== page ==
• Ann

    make that brick something you “throw” at one another…although it could, I suppose, go “through” others with the force some folks throw with… (sigh) early, and not a good rest!

  • Andy W.

    Both RCC and protestantism take a very juridical view of scripture/theology and while helpful it also causes all kinds of challenges. This juridical approach tries to define, systematize and codify everything and leaves no room for mystery and paradox.
    I think this simple quote about the EO view matches up to what each of us experience in our interaction with others, both Christian and non-Christian.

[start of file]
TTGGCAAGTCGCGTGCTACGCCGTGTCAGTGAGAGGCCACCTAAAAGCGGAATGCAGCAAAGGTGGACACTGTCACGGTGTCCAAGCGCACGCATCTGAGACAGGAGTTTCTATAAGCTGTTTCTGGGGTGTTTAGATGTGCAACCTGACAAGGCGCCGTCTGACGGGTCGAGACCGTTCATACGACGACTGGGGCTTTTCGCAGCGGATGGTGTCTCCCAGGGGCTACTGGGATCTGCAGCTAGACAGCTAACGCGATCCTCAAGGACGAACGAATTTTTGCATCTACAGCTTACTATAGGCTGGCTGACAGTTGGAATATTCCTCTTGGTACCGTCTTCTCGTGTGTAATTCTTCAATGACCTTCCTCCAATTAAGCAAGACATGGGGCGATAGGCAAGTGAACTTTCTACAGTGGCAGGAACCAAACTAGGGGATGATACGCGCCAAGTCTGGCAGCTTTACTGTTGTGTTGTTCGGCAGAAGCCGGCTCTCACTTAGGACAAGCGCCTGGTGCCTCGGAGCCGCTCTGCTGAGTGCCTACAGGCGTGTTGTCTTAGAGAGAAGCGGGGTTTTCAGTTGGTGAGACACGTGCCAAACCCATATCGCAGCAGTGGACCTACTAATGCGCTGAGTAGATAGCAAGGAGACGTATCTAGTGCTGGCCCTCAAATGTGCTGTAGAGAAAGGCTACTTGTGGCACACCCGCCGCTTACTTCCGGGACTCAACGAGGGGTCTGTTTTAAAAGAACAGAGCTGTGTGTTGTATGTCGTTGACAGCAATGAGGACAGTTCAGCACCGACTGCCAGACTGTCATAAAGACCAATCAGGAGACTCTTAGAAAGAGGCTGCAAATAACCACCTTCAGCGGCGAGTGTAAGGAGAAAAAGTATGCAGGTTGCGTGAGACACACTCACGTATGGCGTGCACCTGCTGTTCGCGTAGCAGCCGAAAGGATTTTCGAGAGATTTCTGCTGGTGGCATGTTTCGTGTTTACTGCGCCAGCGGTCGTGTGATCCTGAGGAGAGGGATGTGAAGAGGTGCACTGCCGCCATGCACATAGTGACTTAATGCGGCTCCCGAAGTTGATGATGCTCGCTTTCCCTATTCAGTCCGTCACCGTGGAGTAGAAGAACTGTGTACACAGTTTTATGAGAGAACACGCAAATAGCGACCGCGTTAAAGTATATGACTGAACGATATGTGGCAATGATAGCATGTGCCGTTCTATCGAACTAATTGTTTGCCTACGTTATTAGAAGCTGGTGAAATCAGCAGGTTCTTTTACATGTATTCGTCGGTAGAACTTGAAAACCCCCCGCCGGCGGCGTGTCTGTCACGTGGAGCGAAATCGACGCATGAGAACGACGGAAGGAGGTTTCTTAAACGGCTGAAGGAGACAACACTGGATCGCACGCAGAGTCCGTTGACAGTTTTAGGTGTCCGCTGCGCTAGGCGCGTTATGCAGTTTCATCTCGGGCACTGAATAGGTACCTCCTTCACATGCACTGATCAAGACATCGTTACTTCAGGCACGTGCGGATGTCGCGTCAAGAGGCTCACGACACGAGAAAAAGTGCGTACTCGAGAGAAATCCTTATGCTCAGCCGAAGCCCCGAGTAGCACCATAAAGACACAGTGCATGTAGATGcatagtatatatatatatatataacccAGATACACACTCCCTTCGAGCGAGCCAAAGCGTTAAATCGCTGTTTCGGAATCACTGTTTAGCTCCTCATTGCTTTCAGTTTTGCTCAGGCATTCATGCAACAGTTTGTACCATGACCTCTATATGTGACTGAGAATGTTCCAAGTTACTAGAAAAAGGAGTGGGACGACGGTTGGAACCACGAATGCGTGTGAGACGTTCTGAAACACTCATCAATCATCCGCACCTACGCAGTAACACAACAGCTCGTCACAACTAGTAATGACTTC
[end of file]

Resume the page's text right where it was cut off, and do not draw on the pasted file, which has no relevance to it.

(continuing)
“The Eastern Orthodox Church teaches that in addition to their conscience and tendency to do good, men and women are born with a tendency to sin due to the fallen condition of the world”.
    The vast majority of people I work with want to do good and like me are a jumble of contradictions and duplicity.
    The reformed view I find deeply troubling. Jesus seemed to tell a story that tore down this us-verse- -them narrative that would have been prevalent among the jews.

  • dopderbeck

    Andy W (#5) — where is that quote from?

  • Folks,
    Per Luke “Do not judge, and you will not be judged. Do not condemn, and you will not be condemned. Forgive, and you will be forgiven. 38Give, and it will be given to you. A good measure, pressed down, shaken together and running over, will be poured into your lap. For with the measure you use, it will be measured to you.”